He’s an interesting thinker, Galerie Perrotin, Hong Kong, 2013

Press Release:

Galerie Perrotin Hong Kong is pleased to present “He’s an interesting thinker”, the gallery’s first solo exhibition by John Henderson. The exhibition will run from 18 January through 2 March 2013.

Abstract painting and the performance of “the painter” serve as conceptual markers for Henderson as he navigates the gaps between the traditionally unique aura of self-expression and the anonymous space of serial reproduction as well as the intrinsic discrepancies between an artwork versus its documentation. Executed in varied media—sculpture, photography, video, and painting—Henderson’s objects and images approach the practice of painting as a symbolic field, an activity co-opted and performed to address traditional conceptions of how artworks are made and received.

“He’s an interesting thinker” focuses on two ongoing series of work: metal casts produced from gestural abstract canvases, and photographic images depicting painted-over photographs. Both series translate the direct physicality of the artist’s studio activities into something akin to documentation, where the artist’s initial painterly investigations are available only through what are essentially reproductions.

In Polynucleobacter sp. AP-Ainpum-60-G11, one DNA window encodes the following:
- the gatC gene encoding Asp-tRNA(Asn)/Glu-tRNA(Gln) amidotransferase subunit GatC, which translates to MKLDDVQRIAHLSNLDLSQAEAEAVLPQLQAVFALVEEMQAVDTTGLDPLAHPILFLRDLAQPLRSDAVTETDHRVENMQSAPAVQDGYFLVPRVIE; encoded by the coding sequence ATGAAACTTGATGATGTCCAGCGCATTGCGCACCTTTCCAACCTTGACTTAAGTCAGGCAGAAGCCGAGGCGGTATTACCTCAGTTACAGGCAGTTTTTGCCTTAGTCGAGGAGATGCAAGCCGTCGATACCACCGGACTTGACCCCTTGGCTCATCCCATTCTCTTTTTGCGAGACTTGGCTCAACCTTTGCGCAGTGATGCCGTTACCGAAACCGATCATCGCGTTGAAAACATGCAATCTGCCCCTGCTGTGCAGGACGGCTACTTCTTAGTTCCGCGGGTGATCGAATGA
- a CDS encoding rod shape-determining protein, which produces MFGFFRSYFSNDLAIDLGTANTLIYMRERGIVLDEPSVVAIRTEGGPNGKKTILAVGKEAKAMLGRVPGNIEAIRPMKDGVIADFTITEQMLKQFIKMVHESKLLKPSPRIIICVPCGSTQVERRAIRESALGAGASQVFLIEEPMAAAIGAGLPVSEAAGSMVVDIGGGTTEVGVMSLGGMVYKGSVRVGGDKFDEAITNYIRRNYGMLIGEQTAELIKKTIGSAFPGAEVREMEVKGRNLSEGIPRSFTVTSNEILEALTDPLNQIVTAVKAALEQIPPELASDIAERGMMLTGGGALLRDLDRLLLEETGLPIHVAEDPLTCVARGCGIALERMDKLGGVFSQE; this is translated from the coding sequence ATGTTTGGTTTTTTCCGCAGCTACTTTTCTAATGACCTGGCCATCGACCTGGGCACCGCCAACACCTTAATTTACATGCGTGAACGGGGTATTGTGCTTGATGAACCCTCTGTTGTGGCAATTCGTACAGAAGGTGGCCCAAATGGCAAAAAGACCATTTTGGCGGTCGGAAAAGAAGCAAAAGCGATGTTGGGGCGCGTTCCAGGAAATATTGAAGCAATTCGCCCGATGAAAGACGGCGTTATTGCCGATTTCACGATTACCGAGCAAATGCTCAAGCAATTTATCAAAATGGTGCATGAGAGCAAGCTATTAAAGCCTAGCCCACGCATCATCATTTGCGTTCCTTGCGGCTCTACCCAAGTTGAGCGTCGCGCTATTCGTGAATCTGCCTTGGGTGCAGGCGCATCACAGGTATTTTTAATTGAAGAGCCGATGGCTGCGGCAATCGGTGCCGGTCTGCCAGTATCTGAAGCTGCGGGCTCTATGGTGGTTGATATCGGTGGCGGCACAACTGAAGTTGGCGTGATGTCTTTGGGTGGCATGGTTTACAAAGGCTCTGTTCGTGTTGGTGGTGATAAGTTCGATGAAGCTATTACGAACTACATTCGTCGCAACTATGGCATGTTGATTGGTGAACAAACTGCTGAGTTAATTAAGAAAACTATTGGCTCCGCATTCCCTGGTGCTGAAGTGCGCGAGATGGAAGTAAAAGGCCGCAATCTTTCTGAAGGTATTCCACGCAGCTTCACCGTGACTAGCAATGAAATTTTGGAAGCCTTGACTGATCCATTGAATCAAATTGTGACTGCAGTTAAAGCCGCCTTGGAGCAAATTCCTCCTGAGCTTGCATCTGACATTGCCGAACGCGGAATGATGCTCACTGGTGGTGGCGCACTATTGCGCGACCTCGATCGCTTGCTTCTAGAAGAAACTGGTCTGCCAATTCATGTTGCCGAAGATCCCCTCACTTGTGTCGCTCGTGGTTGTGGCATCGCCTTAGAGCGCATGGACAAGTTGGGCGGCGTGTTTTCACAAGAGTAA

Henderson’s series of cast metal paintings are produced at a foundry using a lost-wax casting technique. From the artist’s own original paintings, sculptural surrogates are rendered in metals such as aluminum, bronze and brass. While the original paintings are subsequently destroyed, the casts remain as an afterimage, a conflation of Henderson’s own studio labor and the outsourced labor of the foundry workers.

In the “Flowers”, the photographic series on view, Henderson paints over 4x6 inch snapshot photographs using the leftover paint from his palette. The photographs are often intentionally folded or abraded at this stage. Henderson then processes the results using a digital scanner. These machine-produced images become the final artworks. The painted-over photographs are enlarged and placed against a soft gradient background with fictive drop shadows, a sort of simulated and idealized space. The materiality of the paint and the distressed, three-dimensional quality of the snapshot paper are simultaneously flattened and accentuated by the scanner, drawing focus on the constructed nature of the final images.